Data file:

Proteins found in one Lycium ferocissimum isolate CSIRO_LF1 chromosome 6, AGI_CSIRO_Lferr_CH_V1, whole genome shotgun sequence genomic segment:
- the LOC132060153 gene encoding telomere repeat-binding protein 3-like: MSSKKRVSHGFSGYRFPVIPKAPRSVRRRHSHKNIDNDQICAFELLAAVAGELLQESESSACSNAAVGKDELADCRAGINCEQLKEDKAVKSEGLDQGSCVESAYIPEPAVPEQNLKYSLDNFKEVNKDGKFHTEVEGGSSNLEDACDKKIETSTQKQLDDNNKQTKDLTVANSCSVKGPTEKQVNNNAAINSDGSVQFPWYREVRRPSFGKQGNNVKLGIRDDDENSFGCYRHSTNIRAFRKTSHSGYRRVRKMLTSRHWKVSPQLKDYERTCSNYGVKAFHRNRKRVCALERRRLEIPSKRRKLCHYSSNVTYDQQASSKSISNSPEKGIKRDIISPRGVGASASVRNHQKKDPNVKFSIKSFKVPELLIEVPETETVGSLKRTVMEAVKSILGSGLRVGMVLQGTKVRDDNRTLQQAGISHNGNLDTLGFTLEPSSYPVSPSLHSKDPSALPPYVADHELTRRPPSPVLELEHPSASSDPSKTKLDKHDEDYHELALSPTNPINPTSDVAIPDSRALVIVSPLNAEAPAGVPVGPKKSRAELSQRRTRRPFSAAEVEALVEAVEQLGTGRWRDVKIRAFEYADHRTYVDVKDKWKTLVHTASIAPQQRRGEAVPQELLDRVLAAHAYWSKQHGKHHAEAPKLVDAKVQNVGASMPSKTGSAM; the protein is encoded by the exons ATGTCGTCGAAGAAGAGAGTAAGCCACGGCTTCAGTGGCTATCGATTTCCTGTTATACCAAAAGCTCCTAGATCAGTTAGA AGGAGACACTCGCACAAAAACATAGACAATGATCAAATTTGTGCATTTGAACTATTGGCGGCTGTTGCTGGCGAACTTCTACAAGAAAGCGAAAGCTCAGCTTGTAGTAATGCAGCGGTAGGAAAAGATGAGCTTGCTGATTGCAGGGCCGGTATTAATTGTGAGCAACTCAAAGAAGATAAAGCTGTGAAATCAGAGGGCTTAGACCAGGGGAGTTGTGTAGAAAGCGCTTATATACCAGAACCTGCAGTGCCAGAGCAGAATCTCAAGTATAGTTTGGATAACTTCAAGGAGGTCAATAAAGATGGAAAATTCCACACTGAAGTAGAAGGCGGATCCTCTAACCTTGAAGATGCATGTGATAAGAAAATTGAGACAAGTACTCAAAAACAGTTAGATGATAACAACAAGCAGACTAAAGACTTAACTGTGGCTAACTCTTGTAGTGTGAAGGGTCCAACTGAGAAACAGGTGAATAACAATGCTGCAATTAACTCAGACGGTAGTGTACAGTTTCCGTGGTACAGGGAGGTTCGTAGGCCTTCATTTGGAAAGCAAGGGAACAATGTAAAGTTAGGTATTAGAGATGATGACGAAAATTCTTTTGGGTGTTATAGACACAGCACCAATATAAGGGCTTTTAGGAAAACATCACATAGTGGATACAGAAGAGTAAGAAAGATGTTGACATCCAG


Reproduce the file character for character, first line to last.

Proteins found in one Lycium ferocissimum isolate CSIRO_LF1 chromosome 6, AGI_CSIRO_Lferr_CH_V1, whole genome shotgun sequence genomic segment:
- the LOC132060153 gene encoding telomere repeat-binding protein 3-like: MSSKKRVSHGFSGYRFPVIPKAPRSVRRRHSHKNIDNDQICAFELLAAVAGELLQESESSACSNAAVGKDELADCRAGINCEQLKEDKAVKSEGLDQGSCVESAYIPEPAVPEQNLKYSLDNFKEVNKDGKFHTEVEGGSSNLEDACDKKIETSTQKQLDDNNKQTKDLTVANSCSVKGPTEKQVNNNAAINSDGSVQFPWYREVRRPSFGKQGNNVKLGIRDDDENSFGCYRHSTNIRAFRKTSHSGYRRVRKMLTSRHWKVSPQLKDYERTCSNYGVKAFHRNRKRVCALERRRLEIPSKRRKLCHYSSNVTYDQQASSKSISNSPEKGIKRDIISPRGVGASASVRNHQKKDPNVKFSIKSFKVPELLIEVPETETVGSLKRTVMEAVKSILGSGLRVGMVLQGTKVRDDNRTLQQAGISHNGNLDTLGFTLEPSSYPVSPSLHSKDPSALPPYVADHELTRRPPSPVLELEHPSASSDPSKTKLDKHDEDYHELALSPTNPINPTSDVAIPDSRALVIVSPLNAEAPAGVPVGPKKSRAELSQRRTRRPFSAAEVEALVEAVEQLGTGRWRDVKIRAFEYADHRTYVDVKDKWKTLVHTASIAPQQRRGEAVPQELLDRVLAAHAYWSKQHGKHHAEAPKLVDAKVQNVGASMPSKTGSAM; the protein is encoded by the exons ATGTCGTCGAAGAAGAGAGTAAGCCACGGCTTCAGTGGCTATCGATTTCCTGTTATACCAAAAGCTCCTAGATCAGTTAGA AGGAGACACTCGCACAAAAACATAGACAATGATCAAATTTGTGCATTTGAACTATTGGCGGCTGTTGCTGGCGAACTTCTACAAGAAAGCGAAAGCTCAGCTTGTAGTAATGCAGCGGTAGGAAAAGATGAGCTTGCTGATTGCAGGGCCGGTATTAATTGTGAGCAACTCAAAGAAGATAAAGCTGTGAAATCAGAGGGCTTAGACCAGGGGAGTTGTGTAGAAAGCGCTTATATACCAGAACCTGCAGTGCCAGAGCAGAATCTCAAGTATAGTTTGGATAACTTCAAGGAGGTCAATAAAGATGGAAAATTCCACACTGAAGTAGAAGGCGGATCCTCTAACCTTGAAGATGCATGTGATAAGAAAATTGAGACAAGTACTCAAAAACAGTTAGATGATAACAACAAGCAGACTAAAGACTTAACTGTGGCTAACTCTTGTAGTGTGAAGGGTCCAACTGAGAAACAGGTGAATAACAATGCTGCAATTAACTCAGACGGTAGTGTACAGTTTCCGTGGTACAGGGAGGTTCGTAGGCCTTCATTTGGAAAGCAAGGGAACAATGTAAAGTTAGGTATTAGAGATGATGACGAAAATTCTTTTGGGTGTTATAGACACAGCACCAATATAAGGGCTTTTAGGAAAACATCACATAGTGGATACAGAAGAGTAAGAAAGATGTTGACATCCAG